The Pinto Basin of Joshua Tree National Park has been high on my radar for the past several months. 4,000 – 8,000 years ago, when the landscape was lush, Joshua Tree’s mini-Death Valley was the home of the Pinto Basin Culture. These early people for the most part lived along the banks of Pinto Wash, a one time flowing river that stretched the length of the basin. Several other washes in the basin connect to Pinto Wash, including Smoke Tree Wash. I assume that at one times these washes also provided a consistent stream of water.
In the 1930s the husband and wife team of Elizabeth and William Campbell, both amateur archaeologists, performed extensive research in the basin. The Campbells found the traces of entire village sites. Metates, and Manos, pestiles and hammerstones, scrapers and knives made of obsidian, slate, and chert. Leaf-shaped points flaked from rock crystal, jasper, quartzite, chert, chalcedony, and obsidian. Then of course the points (arrowheads), made of obsidian, jasper, rhyolite, milky quartz, and rock crystal.
My research has pointed out to me that there is far more evidence of these past people just sitting out there, than what the National Park Service is willing to fess up to. Of course being the curious and obsessive type that I am, I’ve dedicated countless hours both in research and on foot in an attempt to find these places. Considering the size of the basin, it is a painstaking task, and more often than not little to nothing of interest has been found. But I refuse to give up easily.
Smoke Tree Wash is named for the beautiful smoke trees that are found throughout. These shrubs or trees grow to a height of about twenty-feet, and produce both pea-like flowers and fruits in the spring and early summer. It is because of their flowers and fruits that they are part of the pea family.
The hiking in this region is relatively easy, much of it is wide open swaths of desert. The biggest nemesis being the variety of cactus, and cat-claw that is in an abundance. In the summer, like the rest of the Pinto Basin, it cooks – temperatures can easily reach 110-120 degrees. For those not accustom to these temperatures, please only attempt hiking here during the cooler weather months of November – April.
On two different occasions I’ve searched the towering stacks of boulders in the vicinity. My first search was in October, the only things of considerable interest that I managed to find were two sherds of pottery, and some interesting stone placements. The sherds indicated to me that I was on the right track, and that I’d need to spend additional time in the vicinity.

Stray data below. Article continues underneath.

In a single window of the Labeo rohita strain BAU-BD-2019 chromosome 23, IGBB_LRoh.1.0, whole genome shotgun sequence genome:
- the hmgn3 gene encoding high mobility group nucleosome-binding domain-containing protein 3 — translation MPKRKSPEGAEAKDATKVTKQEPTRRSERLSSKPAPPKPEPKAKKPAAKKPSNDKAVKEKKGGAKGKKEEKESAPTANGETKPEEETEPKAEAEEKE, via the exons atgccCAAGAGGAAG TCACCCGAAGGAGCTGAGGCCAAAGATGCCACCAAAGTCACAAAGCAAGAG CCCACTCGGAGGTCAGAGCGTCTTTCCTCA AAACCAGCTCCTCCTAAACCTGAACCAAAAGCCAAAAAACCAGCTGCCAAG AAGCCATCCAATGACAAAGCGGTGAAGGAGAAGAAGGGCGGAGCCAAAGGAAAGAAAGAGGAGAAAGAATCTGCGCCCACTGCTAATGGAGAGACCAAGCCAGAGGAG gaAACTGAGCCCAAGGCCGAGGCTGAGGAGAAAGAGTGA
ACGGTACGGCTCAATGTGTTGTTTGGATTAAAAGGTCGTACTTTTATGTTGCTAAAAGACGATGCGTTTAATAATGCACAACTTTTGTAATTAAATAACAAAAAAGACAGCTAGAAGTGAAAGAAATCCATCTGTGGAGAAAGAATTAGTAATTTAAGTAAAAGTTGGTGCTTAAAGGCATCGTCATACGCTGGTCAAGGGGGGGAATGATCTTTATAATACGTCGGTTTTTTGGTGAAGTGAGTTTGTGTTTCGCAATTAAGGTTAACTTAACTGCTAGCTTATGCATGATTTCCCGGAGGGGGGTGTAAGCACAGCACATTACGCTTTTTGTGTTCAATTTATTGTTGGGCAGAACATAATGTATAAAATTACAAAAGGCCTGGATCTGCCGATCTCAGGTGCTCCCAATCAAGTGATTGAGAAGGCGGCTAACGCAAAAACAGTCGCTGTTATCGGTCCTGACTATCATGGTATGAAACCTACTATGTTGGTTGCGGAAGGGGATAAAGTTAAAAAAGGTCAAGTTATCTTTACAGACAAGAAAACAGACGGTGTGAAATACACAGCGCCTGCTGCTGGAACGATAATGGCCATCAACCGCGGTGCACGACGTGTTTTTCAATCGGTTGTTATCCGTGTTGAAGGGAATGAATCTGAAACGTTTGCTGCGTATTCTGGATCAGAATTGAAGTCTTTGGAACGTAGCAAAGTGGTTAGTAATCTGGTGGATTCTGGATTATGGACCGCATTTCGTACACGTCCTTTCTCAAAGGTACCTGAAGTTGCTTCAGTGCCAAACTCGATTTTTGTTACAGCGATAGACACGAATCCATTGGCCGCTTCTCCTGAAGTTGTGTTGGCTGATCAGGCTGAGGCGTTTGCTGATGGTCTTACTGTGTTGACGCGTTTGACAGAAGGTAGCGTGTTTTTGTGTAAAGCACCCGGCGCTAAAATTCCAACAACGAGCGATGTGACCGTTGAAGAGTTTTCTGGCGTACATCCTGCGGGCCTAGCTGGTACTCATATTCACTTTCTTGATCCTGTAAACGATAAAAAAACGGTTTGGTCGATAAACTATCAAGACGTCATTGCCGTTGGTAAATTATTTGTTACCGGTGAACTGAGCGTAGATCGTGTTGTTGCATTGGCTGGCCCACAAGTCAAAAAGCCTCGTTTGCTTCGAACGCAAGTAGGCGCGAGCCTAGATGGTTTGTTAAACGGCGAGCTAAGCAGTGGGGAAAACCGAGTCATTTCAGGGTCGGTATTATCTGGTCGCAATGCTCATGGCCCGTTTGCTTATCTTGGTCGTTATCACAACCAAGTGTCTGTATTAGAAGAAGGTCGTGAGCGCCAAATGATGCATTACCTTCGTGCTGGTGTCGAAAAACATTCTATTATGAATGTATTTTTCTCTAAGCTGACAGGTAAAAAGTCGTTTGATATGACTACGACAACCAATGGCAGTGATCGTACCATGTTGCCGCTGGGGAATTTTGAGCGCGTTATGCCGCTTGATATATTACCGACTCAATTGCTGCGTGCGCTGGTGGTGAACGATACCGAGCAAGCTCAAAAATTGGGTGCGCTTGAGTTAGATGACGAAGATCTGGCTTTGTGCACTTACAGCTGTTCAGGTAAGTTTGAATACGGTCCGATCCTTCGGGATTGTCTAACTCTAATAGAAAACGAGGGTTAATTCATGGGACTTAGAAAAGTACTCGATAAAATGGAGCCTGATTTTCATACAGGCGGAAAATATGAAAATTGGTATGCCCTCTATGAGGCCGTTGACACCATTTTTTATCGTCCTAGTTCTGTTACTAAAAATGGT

Unlike the Wonderland of Rocks, also in Joshua Tree National Park, the boulder stacks here are spread apart, sometimes by miles. On my second excursion I decided that I needed to go further. Studying satellite images I found a large cluster of boulder hills about three miles west of the parking area, those hills became my destination.
The three-mile hike across the desert proved to be as uneventful as watching paint dry. I didn’t see a human foot print, or any animals (not even a jack rabbit!), only piles of coyote dung and rabbit pellets. Emerging upon my destination, I looked down to find the bleached, decomposing skull of a coyote – I guess that wasn’t his poop that I was seeing!
I began my hunt at the eastern most point of the mile and a half long jumble of boulders. The stacks were impressive in size and shape, some tall enough to be miniature mountains, and shapes that send the imagination running wild with comparisons. Some were jagged, others perfectly rounded. Some split perfectly in half. There were large domes, and there were meandering canyons and washes throughout. At every turn there were rock shelters, and boulder caves – all perfect places for the Pinto Basin people to have left their mark, their writings from the past.
After an hour and a half of hiking along the outcropping, I looked down to find two bedrock mortars, one was maybe an inch deep, while the other was more like a dimple. A rock shelter sat directly behind the bedrock mortars, and I was excited about the prospect of there maybe being some pictographs inside. Approaching it, there was a couple of pottery sherds discarded on the ground. I poked my head into the shelter, to find that there were no pictographs or petroglyphs. I was disappointed, but hopeful that there was something else near.
I rounded the corner of the boulders, and noticed that the ground was covered with pottery sherds of various colors, and thickness – at least a hundred sherds were scattered across the desert floor. Either someone was very clumsy, or was there a tradition or ceremony around the breaking of pots? I don’t have an answer for this one, but I do find it all very odd.
Taking my focus off of the ground, and onto the boulders around me, I looked up to see a large panel of eroded petroglyphs, with a second panel located on a boulder directly behind it. While the front panel has had considerable weathering, it was still possible to make out what I believe to be a full-bodied, patterned anthropomorph. This type of design, I have never seen in this region of the desert, and is most common in the Coso Mountain Range in the northern Mojave Desert.
For the most part the couple of dozen designs here are very simple, with bold lines, and simple geometric shapes and lines.
If in fact these petroglyphs are a product of the Pinto Basin people, it can be assumed that the designs were pecked between 6,000 BC – 2,000 BC. There is also the possibility that they were created by Cahuilla, or the Sorano. I tend to lean more toward the Pinto Basin people. By the time the Cahuilla or Serrano would have passed through, the basin would have looked much like it does today, with not much to sustain life.
After documenting the site, I continued to meander through the boulders, finding nothing more than beautiful scenery, and my wandering imagination.